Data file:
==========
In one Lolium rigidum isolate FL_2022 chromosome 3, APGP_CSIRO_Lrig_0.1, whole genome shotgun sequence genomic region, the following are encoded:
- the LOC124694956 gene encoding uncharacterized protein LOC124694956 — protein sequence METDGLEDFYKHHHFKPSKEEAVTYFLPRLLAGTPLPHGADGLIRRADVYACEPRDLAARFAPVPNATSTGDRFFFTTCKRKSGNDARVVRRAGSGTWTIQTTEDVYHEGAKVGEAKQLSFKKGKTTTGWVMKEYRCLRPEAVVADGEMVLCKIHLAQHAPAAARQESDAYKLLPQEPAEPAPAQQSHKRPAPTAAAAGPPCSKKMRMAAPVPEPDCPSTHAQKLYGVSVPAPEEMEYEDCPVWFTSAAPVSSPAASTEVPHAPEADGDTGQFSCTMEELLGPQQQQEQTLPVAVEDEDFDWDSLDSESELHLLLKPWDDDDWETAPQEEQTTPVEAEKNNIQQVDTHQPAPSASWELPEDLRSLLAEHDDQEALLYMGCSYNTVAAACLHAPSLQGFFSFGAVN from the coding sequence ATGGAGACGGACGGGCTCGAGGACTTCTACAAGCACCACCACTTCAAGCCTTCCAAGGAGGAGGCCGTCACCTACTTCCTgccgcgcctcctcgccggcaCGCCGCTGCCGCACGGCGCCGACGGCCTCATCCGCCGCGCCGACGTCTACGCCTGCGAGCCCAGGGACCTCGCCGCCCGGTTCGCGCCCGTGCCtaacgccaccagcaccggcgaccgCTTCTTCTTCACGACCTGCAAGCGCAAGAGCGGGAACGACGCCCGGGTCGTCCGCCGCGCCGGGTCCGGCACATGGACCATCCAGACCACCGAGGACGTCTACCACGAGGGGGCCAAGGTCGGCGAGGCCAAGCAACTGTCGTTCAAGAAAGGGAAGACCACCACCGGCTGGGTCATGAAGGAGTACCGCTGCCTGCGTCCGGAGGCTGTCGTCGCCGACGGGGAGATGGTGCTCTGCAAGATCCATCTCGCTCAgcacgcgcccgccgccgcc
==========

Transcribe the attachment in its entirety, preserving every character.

In one Lolium rigidum isolate FL_2022 chromosome 3, APGP_CSIRO_Lrig_0.1, whole genome shotgun sequence genomic region, the following are encoded:
- the LOC124694956 gene encoding uncharacterized protein LOC124694956 — protein sequence METDGLEDFYKHHHFKPSKEEAVTYFLPRLLAGTPLPHGADGLIRRADVYACEPRDLAARFAPVPNATSTGDRFFFTTCKRKSGNDARVVRRAGSGTWTIQTTEDVYHEGAKVGEAKQLSFKKGKTTTGWVMKEYRCLRPEAVVADGEMVLCKIHLAQHAPAAARQESDAYKLLPQEPAEPAPAQQSHKRPAPTAAAAGPPCSKKMRMAAPVPEPDCPSTHAQKLYGVSVPAPEEMEYEDCPVWFTSAAPVSSPAASTEVPHAPEADGDTGQFSCTMEELLGPQQQQEQTLPVAVEDEDFDWDSLDSESELHLLLKPWDDDDWETAPQEEQTTPVEAEKNNIQQVDTHQPAPSASWELPEDLRSLLAEHDDQEALLYMGCSYNTVAAACLHAPSLQGFFSFGAVN from the coding sequence ATGGAGACGGACGGGCTCGAGGACTTCTACAAGCACCACCACTTCAAGCCTTCCAAGGAGGAGGCCGTCACCTACTTCCTgccgcgcctcctcgccggcaCGCCGCTGCCGCACGGCGCCGACGGCCTCATCCGCCGCGCCGACGTCTACGCCTGCGAGCCCAGGGACCTCGCCGCCCGGTTCGCGCCCGTGCCtaacgccaccagcaccggcgaccgCTTCTTCTTCACGACCTGCAAGCGCAAGAGCGGGAACGACGCCCGGGTCGTCCGCCGCGCCGGGTCCGGCACATGGACCATCCAGACCACCGAGGACGTCTACCACGAGGGGGCCAAGGTCGGCGAGGCCAAGCAACTGTCGTTCAAGAAAGGGAAGACCACCACCGGCTGGGTCATGAAGGAGTACCGCTGCCTGCGTCCGGAGGCTGTCGTCGCCGACGGGGAGATGGTGCTCTGCAAGATCCATCTCGCTCAgcacgcgcccgccgccgcc